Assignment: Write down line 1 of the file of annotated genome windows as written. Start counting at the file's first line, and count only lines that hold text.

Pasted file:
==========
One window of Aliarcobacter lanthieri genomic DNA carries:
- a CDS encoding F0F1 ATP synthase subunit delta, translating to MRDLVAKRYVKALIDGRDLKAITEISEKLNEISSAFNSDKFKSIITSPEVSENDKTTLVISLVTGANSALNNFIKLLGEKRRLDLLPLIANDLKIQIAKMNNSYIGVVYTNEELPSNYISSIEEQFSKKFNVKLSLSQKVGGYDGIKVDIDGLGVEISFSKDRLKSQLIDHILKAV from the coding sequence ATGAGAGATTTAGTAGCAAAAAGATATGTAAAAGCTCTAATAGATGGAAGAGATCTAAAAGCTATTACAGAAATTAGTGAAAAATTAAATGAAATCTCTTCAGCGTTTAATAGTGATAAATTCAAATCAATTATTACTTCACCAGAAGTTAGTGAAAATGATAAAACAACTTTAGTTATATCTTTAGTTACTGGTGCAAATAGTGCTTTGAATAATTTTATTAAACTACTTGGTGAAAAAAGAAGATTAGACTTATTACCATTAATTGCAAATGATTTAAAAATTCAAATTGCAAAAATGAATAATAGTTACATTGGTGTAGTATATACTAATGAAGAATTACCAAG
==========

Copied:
One window of Aliarcobacter lanthieri genomic DNA carries: